Knowing how to write middleware, we should now feel inspired to solve all the problems that come at us by writing code. It’s encouraging to know how to fix an issue. If we find a solution we don’t need to write, however, it will allow us to work faster and more intelligently to focus on the problems that differentiate our application from others.
In the workspace you’ll see what code looks like using unnecessary custom solutions and lots of lines calling
console.log(). It’s not bad code, but it introduces complexity that could be avoided. Time spent thinking about and writing code that accomplishes common tasks is time that could be better spent on thinking about and writing code that is unique to your application.
We will replace the logging code in the workspace with morgan, an open-source library for logging information about the HTTP request-response cycle in a server application.
morgan() is a function that will return a middleware function, to reiterate: the return value of
morgan() will be a function, that function will have the function signature
(req, res, next) that can be inserted into an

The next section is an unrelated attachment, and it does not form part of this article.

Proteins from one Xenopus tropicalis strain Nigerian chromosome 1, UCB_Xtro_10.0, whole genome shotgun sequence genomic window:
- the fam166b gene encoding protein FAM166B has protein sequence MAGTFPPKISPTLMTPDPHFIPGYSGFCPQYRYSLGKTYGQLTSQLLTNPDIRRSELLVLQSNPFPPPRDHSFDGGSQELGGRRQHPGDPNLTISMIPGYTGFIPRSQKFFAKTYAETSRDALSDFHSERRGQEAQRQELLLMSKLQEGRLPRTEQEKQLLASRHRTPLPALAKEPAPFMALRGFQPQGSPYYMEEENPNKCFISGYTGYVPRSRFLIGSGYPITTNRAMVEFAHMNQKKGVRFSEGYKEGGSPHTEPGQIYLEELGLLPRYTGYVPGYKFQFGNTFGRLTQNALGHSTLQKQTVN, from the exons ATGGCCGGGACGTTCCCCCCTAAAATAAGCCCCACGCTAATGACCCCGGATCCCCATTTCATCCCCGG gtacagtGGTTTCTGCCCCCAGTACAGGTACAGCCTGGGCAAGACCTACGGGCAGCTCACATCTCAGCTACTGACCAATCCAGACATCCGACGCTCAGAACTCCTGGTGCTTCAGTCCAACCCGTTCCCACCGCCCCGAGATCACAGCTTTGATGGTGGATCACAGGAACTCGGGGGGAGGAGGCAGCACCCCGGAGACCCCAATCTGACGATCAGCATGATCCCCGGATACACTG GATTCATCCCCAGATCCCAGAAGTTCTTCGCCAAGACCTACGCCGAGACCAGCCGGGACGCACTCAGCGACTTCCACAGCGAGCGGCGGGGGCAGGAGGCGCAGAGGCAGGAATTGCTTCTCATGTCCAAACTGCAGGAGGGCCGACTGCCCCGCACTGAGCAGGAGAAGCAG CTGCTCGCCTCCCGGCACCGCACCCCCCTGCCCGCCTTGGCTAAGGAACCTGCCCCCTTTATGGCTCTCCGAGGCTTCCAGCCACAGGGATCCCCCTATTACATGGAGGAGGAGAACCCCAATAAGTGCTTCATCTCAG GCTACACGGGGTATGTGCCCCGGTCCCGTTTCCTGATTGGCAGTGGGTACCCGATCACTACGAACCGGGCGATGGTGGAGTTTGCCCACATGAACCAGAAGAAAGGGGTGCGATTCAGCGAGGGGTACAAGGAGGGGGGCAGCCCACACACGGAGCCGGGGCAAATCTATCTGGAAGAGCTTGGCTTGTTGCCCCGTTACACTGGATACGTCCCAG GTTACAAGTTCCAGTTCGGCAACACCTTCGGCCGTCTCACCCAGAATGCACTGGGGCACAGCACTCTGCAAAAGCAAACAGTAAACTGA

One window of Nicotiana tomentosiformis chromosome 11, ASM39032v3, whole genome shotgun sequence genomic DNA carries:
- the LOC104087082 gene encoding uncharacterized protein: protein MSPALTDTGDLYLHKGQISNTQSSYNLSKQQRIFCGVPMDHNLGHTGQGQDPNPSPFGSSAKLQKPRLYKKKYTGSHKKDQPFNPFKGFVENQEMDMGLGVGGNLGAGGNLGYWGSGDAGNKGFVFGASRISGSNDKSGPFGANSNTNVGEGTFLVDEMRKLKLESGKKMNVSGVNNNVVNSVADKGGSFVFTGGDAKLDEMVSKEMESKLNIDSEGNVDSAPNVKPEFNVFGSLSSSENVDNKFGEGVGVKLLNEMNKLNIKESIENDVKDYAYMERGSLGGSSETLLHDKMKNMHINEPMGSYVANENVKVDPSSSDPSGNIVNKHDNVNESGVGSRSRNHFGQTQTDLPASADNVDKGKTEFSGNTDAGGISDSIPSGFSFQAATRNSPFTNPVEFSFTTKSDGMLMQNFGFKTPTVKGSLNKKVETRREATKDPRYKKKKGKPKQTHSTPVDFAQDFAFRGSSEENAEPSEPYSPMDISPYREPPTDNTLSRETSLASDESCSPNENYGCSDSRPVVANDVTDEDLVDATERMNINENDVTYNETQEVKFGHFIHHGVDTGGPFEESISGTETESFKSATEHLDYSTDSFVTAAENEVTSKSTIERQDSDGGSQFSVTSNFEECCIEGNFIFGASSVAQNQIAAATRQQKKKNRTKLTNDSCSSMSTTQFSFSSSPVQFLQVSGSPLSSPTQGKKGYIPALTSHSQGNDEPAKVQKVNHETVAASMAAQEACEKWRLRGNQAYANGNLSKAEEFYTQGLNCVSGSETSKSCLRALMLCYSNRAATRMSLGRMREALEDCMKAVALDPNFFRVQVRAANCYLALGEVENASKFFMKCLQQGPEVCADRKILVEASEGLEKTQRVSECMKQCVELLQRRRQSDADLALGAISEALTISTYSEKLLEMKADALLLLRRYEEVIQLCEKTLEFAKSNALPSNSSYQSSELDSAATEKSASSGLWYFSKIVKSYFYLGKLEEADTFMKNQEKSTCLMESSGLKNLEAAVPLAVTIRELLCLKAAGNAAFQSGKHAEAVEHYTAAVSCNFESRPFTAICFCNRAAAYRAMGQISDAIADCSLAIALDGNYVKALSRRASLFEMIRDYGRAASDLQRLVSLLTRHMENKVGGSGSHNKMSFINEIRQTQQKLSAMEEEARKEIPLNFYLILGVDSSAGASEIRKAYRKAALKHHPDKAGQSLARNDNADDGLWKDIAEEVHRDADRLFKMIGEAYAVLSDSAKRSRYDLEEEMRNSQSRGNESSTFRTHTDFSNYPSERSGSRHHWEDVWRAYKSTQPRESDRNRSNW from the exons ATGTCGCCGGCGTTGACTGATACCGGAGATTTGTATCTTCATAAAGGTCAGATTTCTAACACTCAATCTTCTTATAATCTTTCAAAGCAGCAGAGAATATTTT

app.use(), and that function will be called before all following middleware functions. Morgan takes an argument to describe the formatting of the logging output. For example,
morgan('tiny') will return a middleware function that does a “tiny” amount of logging. With morgan in place, we’ll be able to remove the existing logging code. Once we see how fast it is to add logging with morgan, we won’t have to spend time in the future trying to figure out how to replicate that functionality.
morgan at the top of the app where you import Express, and save it to a
Replace your logging middleware with
Morgan will log response codes after the response is sent, so you can get rid of all the remaining
console.log statements that log
'Response Sent'. At the end of this refactor, you should only have one
console.log left in your code (inside